Studio culture takes precedence again at Jestico + Whiles’ Westminster School of Architecture
‘It is like a hat on the roof of the building,’ says Dr Harry Charrington. He looks admiringly at the drawing of the section of the University of Westminster’s architecture studios. Initiated by the Inner London Education Authority, the concrete megastructure runs 120m alongside the main drag of London’s Marylebone Road, opposite the wax works of Madame Tussauds. This top section is the architecture school, a long street with mezzanines canted out from it. It’s simple and it works for studio teaching.
But when Charrington arrived as head of the school in 2014, forty per cent of its space was no longer suitable for use as studios. Most had been chopped up into offices and seminar rooms. Faced with a huge number of architecture schools nationally, and especially in London, boasting new or jazzed up buildings, Charrington made the case that Westminster needed to look again at the Westminster school’s accommodation. He argued that with around 40% more students since it was completed in 1971, the school needed more space. He suggested they went back to the future and open it up again.
Jestico + Whiles had been on the university’s framework for some time when it got the call to come in and start – right away. It was presented with consultation and a clear brief but little on how exactly students would be arranged. Flexibility was the essence. The two-stage design and build contract was let in just one month with the contractor arriving as classes finished, and with the first four of six bays completed before students returned that September.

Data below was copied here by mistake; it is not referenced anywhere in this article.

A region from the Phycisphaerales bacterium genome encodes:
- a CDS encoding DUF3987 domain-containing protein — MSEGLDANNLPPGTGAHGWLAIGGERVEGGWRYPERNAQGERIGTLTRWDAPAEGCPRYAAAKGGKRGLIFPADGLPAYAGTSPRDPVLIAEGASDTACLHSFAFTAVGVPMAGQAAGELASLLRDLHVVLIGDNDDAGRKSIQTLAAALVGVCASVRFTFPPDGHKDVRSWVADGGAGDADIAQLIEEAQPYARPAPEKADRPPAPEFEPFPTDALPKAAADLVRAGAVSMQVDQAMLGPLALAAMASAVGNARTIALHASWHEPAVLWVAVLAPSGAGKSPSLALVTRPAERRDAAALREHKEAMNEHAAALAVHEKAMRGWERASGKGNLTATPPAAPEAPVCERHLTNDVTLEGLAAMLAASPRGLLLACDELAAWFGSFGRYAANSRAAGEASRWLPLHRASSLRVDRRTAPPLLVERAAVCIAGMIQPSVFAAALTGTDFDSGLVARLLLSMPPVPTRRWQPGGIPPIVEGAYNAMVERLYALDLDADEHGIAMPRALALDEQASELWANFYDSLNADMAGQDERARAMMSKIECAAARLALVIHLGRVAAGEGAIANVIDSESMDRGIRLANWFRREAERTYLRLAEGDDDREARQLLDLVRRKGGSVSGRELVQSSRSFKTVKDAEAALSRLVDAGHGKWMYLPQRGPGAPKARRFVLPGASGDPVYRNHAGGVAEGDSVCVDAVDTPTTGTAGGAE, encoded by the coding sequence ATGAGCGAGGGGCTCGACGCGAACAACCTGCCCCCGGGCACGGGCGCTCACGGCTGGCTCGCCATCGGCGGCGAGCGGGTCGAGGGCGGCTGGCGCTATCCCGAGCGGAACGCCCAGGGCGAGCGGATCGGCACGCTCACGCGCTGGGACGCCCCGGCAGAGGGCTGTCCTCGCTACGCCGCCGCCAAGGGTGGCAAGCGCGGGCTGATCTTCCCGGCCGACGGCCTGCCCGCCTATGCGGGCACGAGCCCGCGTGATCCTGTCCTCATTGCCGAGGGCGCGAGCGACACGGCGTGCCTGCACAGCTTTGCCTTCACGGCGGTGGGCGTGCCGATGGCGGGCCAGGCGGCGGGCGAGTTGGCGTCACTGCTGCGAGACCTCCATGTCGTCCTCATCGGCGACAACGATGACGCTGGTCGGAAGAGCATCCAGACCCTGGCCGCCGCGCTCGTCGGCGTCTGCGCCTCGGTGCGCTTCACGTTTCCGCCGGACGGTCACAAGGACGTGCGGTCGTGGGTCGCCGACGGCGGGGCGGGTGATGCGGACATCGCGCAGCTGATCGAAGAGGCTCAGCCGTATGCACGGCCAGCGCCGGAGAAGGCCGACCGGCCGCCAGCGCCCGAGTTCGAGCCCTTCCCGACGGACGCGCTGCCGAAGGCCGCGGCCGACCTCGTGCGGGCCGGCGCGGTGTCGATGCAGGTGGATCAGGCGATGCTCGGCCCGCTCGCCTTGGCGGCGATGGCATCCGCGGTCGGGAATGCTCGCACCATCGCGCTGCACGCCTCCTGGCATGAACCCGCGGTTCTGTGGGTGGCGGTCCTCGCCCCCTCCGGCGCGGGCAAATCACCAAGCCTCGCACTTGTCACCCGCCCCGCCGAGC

Taking out partitions might seem simple but there was asbestos to contend with – an issue that the previous refurbishment had dodged. The work also had to be done over a very tight period – there was no decant space like the Bartlett had enjoyed just up the road. Around the perimeter walls, removing asbestos brought extra flexibility, but the practice made a real difference on the central soffits, where it exposed the concrete ribs. Sealing the ribs without decorating them improved the ventilation strategy and as well as adding a lift to the studios by increasing their volume.
Three circulation cores divide the six longitudinal bays, but now from the mezzanine you get a sense of the diminishing perspective over this long building through square cut-outs at high level, the frames’ wired glass replaced with big panes of fire resistant glass. The easternmost bay has had a low barrel-vaulted ceiling removed and is glazed to the mezzanine, which can either be operated separately or, with an audio-loop, provide overspill for the most popular lectures.
Offices have been pepperpotted at the ends of the bays, rather than clustered defensively together, so everyone is part of the studio culture. And while the original brief didn’t mark out territories, panels and specially designed hinged panels and storage units, all asking for designs to be pinned up, now temporarily delineate inhabitation. When I visited each of the bays was comfortably divided into two or three, seminars and quiet working side by side, all brought together by the lofty space over its sunny yellow floor. A happy place to study, high above the confusion of London’s traffic outside.